I think that most Mormons are aware of that during the last half of the nineteenth century relations between the Church and the federal government were often chilly at best. Most Mormons, however, are unaware of the some the creative legal tactics employed by their nineteenth-century coreligionists.
On December 7, 1941, my father was 16 years old. His life would change forever on that day. Shortly after President Roosevelt told the nation about the “day that shall live in infamy,” my father entered the Navy. He fought on an aircraft carrier in the South Pacific, but don’t ask him about it. Even 60 years later he cannot tell his stories. He is a great storyteller, unless the stories are about war. The few times I have seen him try, he has broken down in tears. These are the only times I have seen my father cry.
I wonder why so few women comment on this site or take part in discussions of philosophy as it relates to LDS ideas. Women continue to be in the minority in philosophy everywhere, though they are gaining numbers. But they are almost absent among LDS philosophers and philosopher-lawyers. How come?
I have sometimes heard of a couple, married for many years, who suddenly divorces, and I’ve wondered how that could happen. But each late November or early December reminds me: it was probably the Christmas tree. I confess that I think they look pretty. I like having one in the house at Christmas. But they are so difficult to set up and decorate–and doing so involves so much tension–that I have yet to understand why anyone has a Christmas tree.
In a comment to my post below, Paul offers the following from Bruce R. McConkie on the story of Balaam’s ass: “This is a true story, a dramatic story; one with a great lesson for all members of the Church; one that involves seeing God, receiving revelation, and facing a destroying angel in whose hand was the sword of vengeance. It includes the account of how the Lord delivered a message to the prophet in a way that, as far as we know, has never been duplicated in the entire history of the world.” This is one reason to love this blog. Thanks, Paul, for bringing that to my attention. While this definitely gives me pause, I will confess to being as stubborn as a donkey on this topic.
Just to explain my absence…Melissa gave birth to Alison Edra Fox at 2:36pm this afternoon, CST. She weighs 7 lbs. 9 ounces, has a lot of hair, and all her fingers and toes. Melissa is doing fine, and we’re all very, very happy. More reports as they become available….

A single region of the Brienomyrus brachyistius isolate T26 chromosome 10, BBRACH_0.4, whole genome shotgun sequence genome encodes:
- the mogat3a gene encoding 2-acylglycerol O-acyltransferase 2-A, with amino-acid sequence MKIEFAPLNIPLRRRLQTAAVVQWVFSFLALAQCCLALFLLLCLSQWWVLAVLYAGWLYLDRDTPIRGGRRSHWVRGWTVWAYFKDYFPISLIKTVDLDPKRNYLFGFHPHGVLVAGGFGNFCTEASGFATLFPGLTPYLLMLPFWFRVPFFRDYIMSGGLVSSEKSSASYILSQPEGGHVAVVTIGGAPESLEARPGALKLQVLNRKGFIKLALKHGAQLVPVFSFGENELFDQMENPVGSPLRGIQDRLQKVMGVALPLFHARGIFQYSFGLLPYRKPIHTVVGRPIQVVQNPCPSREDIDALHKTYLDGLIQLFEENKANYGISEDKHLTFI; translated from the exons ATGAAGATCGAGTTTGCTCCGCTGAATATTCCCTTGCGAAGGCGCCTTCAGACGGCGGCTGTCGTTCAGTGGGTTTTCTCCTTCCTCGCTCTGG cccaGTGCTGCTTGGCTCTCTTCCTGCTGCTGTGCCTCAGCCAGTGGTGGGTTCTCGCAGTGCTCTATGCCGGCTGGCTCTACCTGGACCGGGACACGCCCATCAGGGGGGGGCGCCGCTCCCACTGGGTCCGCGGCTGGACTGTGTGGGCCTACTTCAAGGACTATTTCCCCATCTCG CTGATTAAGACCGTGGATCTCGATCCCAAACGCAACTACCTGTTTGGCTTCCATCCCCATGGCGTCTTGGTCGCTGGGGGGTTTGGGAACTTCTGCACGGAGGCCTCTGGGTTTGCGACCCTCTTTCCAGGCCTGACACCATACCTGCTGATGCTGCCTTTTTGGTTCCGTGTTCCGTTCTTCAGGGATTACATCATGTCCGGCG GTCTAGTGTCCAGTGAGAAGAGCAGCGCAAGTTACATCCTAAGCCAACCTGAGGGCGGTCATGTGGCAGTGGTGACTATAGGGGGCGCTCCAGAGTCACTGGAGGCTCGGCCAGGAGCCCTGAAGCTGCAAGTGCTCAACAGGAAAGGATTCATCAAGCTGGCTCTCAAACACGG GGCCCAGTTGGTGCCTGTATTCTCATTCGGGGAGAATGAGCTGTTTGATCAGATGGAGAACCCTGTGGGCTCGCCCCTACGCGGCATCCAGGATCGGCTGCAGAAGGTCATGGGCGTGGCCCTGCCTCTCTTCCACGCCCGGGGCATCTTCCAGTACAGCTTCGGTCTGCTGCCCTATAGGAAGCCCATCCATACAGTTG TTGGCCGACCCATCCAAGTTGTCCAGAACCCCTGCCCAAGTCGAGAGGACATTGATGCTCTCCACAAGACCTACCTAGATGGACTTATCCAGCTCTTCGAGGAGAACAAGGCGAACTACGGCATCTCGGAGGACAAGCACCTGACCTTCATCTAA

A lot of people are reading this blog now. Over the past few days, we have been averaging over 140 visitors per day, and we are headed in that direction again today. I just wanted to take the opportunity to thank all of the visitors, especially those who make great comments. This is a fun place to be, and we hope you continue to enjoy it.
In a comment to my entry below about biblical inerrancy (“Balaam’s Ass“), Brent writes in connection with his experience substitute teaching in Seminary: I came across several commentaries about the serpent speaking and Balaam’s ass. Some of these also mentioned other scriptural references (I think some in Revelations) which I mention “beasts” talking. Some of these individuals have theorized that in fact, because of the fall, animals, being lesser intelligences cannot communicate verbally, but that God can loose their tongues and allow them to speak. For purposes of this post, I am not interested in whether this theory of talking animals is true (though I suspect that the careful reader could discern my feelings), but rather in the possible significance of talking serpents.
When Brigham Young laid out Great Salt Lake City in the 1840s, he modeled it on the Mormon experience in Nuavoo. Thus, the city was divided into wards, which were combined to form the original Salt Lake Stake of Zion. In all there were nineteen of these wards, and they continued to be the core units of the Church in Salt Lake for many, many years. This chapel, built in 1890, housed one of those original wards.